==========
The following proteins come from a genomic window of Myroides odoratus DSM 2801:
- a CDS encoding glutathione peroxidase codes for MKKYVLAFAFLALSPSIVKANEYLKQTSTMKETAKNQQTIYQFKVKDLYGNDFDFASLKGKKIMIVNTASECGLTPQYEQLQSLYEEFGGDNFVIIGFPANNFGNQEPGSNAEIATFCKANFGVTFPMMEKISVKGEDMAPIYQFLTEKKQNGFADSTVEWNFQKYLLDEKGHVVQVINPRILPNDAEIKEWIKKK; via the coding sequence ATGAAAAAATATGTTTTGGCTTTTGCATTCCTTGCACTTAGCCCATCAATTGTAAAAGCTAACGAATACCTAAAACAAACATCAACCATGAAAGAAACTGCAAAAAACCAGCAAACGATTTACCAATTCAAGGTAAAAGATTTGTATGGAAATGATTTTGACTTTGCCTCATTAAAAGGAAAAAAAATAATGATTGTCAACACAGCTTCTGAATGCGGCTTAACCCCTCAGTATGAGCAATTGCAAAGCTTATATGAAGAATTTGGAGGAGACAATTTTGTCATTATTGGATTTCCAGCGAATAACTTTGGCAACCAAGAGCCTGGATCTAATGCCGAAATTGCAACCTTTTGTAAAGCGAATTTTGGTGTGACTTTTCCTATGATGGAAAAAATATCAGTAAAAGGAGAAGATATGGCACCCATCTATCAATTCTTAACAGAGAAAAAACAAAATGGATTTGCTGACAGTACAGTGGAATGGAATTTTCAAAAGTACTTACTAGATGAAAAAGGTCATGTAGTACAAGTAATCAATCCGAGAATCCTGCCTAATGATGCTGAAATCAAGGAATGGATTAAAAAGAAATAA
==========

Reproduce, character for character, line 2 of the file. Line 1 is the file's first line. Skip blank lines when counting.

- a CDS encoding glutathione peroxidase codes for MKKYVLAFAFLALSPSIVKANEYLKQTSTMKETAKNQQTIYQFKVKDLYGNDFDFASLKGKKIMIVNTASECGLTPQYEQLQSLYEEFGGDNFVIIGFPANNFGNQEPGSNAEIATFCKANFGVTFPMMEKISVKGEDMAPIYQFLTEKKQNGFADSTVEWNFQKYLLDEKGHVVQVINPRILPNDAEIKEWIKKK; via the coding sequence ATGAAAAAATATGTTTTGGCTTTTGCATTCCTTGCACTTAGCCCATCAATTGTAAAAGCTAACGAATACCTAAAACAAACATCAACCATGAAAGAAACTGCAAAAAACCAGCAAACGATTTACCAATTCAAGGTAAAAGATTTGTATGGAAATGATTTTGACTTTGCCTCATTAAAAGGAAAAAAAATAATGATTGTCAACACAGCTTCTGAATGCGGCTTAACCCCTCAGTATGAGCAATTGCAAAGCTTATATGAAGAATTTGGAGGAGACAATTTTGTCATTATTGGATTTCCAGCGAATAACTTTGGCAACCAAGAGCCTGGATCTAATGCCGAAATTGCAACCTTTTGTAAAGCGAATTTTGGTGTGACTTTTCCTATGATGGAAAAAATATCAGTAAAAGGAGAAGATATGGCACCCATCTATCAATTCTTAACAGAGAAAAAACAAAATGGATTTGCTGACAGTACAGTGGAATGGAATTTTCAAAAGTACTTACTAGATGAAAAAGGTCATGTAGTACAAGTAATCAATCCGAGAATCCTGCCTAATGATGCTGAAATCAAGGAATGGATTAAAAAGAAATAA